We had a great gulet holiday in Turkey. Our tour operator, Eco Turkey Travel in London, has arranged a bottle of champaign to celebrate our golden wedding, which we found in our cabin on arrival.
We were a family of nine adults and six children and were sole occupiers of the gulet, this made the holiday more enjoyable.
We all thought the chef did an outstanding job and is worth his weight in gold. His food was excellant and all local dishes.
The children in our party are all good swimmers and put this into good use when moored up in the different bays and coves. Diving from the deck and the top cabin roof was enjoyed by all and they couldn't wait for the boat to stop.
There was plenty of space on deck, fore and aft, for relaxing and sunbathing in the sun or in the shade.
The three man crew were very acommodating and would get us drinks and make us coffee when we asked
My favourite archaeological destination in SW Turkey has always been Stratonikeia. Between Milas and Yatağan, equally accessible from Bodrum, Altinkum and Marmaris, the site is an archaeologist's dream as Greek, Roman and Ottoman remains tumble around the ruined houses of the Turkish Republic. Visit in spring and you'll be serenaded by frogs in the ancient theatre. Unlike Ephesus, you can wander at leisure through the bathhouse, gymnasium and bouleuterian unhindered by crowds, as coach tours are still a rarity. The villagers of Eskihisar were forced to leave their homes as an ever expanding coal mine encroached on their land. Abandoned villages always have a forsaken air and Eskihisar had the added menace of massive slag heaps looming over the ancient city walls. Only one old lady refused to leave and as the years went on she got progressively more dotty and would yell at us as we apologetically picked our way around the ruins. I returned to Stratonikeia this April for the first time in 10 years and found a happier atmosphere in the village. Two families have moved back and a team from Pamukkale University are busy excavating and restoring mosaics. The mosque has been repaired despite having no worshippers and the tea house is open. The towering slag heaps have been seeded and are turning into rolling green hills. Excavations are turning up exciting finds by the day. But the most thrilling development is an initiative between Muğla and Italian Education ministries to educate children using Statonikeia and Herclenium as examples, with a tag line of "Who doesn't know the past can't have a future, so teach through history."
Signposted just off the main road from Milas to Yatağan. Just before you hit the chimneys of the power station.
Google map: bit.ly/Z9HUYg
There are plenty of restaurants in the old town of Bodrum, most of which close in the dead of winter. Not so the family run Sünger Pizza café. Literally translated as "sponge diver" this busy, informal restaurant makes perfect thin-crust pizzas, but is more famous with the locals for its seafood.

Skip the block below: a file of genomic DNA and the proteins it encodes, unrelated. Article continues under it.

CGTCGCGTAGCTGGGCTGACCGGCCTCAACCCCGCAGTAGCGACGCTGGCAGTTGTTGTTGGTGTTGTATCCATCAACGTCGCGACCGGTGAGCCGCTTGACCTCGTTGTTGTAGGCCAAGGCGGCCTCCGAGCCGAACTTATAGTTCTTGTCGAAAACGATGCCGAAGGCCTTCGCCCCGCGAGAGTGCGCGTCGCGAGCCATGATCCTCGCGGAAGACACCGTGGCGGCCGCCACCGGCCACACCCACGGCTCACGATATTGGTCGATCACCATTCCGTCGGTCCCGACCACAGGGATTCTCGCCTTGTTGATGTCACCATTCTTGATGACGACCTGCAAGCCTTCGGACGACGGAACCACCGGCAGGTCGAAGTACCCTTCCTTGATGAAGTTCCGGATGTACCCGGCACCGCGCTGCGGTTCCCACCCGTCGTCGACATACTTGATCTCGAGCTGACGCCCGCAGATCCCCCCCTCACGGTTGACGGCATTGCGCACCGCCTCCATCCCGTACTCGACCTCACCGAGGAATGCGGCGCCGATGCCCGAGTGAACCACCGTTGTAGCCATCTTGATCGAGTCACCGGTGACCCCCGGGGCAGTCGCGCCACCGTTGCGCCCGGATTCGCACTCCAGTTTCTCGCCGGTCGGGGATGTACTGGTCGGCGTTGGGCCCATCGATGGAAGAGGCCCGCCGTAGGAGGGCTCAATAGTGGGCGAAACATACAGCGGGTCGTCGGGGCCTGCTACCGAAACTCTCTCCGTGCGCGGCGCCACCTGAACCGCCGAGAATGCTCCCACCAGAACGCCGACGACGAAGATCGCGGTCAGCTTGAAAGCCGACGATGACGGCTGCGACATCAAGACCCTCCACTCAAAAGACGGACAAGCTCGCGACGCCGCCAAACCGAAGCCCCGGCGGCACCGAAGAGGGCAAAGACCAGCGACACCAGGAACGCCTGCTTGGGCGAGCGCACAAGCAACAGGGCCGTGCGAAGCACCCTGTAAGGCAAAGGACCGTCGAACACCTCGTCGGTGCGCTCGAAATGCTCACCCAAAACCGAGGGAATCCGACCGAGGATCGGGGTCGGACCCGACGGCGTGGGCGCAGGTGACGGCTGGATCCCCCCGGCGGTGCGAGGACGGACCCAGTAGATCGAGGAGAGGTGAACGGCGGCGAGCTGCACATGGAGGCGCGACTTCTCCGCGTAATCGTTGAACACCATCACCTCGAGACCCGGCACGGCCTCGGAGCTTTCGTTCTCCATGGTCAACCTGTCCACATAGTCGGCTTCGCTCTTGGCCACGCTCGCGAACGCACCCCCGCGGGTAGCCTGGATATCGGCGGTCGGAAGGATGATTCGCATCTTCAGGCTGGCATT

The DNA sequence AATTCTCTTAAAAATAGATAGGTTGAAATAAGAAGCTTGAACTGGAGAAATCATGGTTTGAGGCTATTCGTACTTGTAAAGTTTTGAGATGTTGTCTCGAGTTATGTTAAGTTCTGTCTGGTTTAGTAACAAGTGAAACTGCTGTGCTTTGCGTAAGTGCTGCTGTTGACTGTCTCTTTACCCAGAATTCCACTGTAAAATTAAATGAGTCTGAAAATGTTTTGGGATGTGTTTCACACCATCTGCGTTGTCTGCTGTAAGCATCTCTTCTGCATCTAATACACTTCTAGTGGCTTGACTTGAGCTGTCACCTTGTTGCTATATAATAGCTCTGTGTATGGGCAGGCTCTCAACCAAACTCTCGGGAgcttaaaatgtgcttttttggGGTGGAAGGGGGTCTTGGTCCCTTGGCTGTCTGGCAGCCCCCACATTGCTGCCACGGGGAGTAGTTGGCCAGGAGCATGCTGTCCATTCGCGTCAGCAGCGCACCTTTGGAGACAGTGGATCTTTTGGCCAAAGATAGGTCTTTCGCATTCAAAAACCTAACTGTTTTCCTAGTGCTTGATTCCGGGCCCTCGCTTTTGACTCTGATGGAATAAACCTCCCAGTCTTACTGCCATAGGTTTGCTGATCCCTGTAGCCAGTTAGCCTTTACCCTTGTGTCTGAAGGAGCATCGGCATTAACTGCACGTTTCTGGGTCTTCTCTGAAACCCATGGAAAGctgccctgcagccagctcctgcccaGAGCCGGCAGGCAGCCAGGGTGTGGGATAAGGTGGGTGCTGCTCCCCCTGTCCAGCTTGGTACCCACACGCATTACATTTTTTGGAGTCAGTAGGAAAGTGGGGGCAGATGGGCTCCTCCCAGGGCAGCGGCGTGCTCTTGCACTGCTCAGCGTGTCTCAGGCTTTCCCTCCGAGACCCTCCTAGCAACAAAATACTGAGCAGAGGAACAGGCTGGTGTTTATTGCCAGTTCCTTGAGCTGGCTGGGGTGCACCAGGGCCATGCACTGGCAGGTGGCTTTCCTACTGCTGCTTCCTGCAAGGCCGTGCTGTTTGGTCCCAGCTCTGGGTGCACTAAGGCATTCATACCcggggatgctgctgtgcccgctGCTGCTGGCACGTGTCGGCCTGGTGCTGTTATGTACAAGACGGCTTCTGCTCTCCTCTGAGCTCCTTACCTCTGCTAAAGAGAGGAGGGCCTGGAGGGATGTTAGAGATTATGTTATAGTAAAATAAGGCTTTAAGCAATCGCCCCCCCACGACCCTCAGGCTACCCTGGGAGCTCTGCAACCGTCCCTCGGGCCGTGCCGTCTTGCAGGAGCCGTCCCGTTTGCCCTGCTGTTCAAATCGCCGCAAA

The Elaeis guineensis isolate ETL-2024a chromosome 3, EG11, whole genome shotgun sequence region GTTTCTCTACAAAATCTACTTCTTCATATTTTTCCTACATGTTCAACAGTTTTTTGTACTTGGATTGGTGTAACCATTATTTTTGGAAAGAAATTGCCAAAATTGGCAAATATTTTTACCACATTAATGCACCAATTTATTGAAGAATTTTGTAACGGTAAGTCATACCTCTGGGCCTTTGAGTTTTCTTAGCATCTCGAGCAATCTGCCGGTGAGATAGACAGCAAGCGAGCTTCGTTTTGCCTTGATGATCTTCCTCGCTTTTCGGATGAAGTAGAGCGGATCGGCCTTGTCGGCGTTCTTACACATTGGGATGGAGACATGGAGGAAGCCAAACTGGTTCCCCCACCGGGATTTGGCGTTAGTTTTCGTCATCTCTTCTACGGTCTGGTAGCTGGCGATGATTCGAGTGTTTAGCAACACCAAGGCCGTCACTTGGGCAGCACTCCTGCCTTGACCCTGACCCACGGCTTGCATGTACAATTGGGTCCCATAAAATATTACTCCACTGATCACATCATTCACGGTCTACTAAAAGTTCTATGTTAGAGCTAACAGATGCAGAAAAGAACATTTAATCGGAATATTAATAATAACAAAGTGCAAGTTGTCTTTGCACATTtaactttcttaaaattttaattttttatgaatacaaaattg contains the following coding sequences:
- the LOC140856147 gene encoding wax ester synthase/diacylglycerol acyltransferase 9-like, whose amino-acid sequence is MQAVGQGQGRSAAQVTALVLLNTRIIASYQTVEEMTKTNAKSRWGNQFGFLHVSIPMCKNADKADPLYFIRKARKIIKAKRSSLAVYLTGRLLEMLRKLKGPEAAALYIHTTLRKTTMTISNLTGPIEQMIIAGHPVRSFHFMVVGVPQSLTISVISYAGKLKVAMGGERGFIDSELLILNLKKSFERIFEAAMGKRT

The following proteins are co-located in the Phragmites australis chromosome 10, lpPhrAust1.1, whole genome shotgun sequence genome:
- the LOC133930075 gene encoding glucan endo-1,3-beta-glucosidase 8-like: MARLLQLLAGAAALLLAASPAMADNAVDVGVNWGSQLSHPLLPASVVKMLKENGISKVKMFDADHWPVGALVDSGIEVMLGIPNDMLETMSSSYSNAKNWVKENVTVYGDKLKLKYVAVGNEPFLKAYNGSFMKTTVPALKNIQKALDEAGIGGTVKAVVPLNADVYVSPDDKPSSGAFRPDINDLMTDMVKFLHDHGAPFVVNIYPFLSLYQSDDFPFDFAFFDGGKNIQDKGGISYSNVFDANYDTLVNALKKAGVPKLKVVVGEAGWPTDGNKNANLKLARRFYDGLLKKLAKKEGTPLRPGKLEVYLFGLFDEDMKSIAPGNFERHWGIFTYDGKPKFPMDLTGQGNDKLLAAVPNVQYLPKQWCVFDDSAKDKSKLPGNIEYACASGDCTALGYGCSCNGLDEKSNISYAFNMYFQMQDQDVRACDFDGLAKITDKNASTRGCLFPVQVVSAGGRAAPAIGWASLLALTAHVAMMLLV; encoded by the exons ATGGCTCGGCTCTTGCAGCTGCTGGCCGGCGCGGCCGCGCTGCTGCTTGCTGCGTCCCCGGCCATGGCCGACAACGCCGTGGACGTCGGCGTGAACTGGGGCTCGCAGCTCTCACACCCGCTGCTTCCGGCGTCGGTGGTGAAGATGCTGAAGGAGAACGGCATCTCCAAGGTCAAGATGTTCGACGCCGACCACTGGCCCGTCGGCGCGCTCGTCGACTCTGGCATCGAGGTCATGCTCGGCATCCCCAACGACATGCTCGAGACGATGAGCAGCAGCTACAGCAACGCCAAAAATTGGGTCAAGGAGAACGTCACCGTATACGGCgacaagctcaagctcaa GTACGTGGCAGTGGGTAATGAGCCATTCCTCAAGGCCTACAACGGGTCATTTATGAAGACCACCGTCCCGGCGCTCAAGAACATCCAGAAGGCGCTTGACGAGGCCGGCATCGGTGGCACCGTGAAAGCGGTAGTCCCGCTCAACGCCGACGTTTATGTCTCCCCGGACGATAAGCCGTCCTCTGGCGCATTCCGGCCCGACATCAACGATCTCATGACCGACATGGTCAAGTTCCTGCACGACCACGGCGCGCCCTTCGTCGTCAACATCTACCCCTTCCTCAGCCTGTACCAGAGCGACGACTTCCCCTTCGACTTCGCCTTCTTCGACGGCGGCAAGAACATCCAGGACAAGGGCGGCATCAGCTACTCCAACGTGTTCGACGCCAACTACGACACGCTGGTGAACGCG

Up on the roof in the summer is for tourists, where the fast and efficient waiters are quick to deliver your meal. The fish soup is to die for and the köfte (Turkish meat balls) is the best in Bodrum. Downstairs you'll rub shoulders with the local cognoscenti at any time of the year. Squashed together among the tables of the two dining rooms, or outside on the pavement on the shared benches, have a few glasses of rakı and you could end up talking about the state of the mausoleum (one of the ancient seven wonders) with local archaeologists, or swapping Mark Twain quotes with the resident sail maker. Ex pats from all over the world live in the marina opposite and use the restaurant as their dining room, so there's always a fishy tale to be told. It's open every day of the year and is rammed to the rafters with atmosphere.
Unspoilt Gümüşlük, stubbornly refusing to allow any concrete tourist developments within its tiny bay, is the prettiest fishing village on the Bodrum peninsular. And just a short walk away, hidden along the road towards Yalıkavak, is Limon Café, the region's most picturesque restaurant. From the road you walk through an unprepossessing series of shacks, past the art shop and kitchen through to the outside bar and terraced garden. Under the sky an assortment of wooden tables, chairs and sofas sit higgledy-piggledy, lit with candles or low lights, and decorated with home-made ceramics. Oversized cushions artfully tumble down the hill, inviting you to lounge and admire the view across the ruins of ancient Myndos. The food, often flavoured with lemons, is predictably fresh, scrumptious and authentic. Try the home-made lemonade or lemon cocktails before you eat. It is all made just that bit more magical by the nightly spectacular sunsets over the Aegean.
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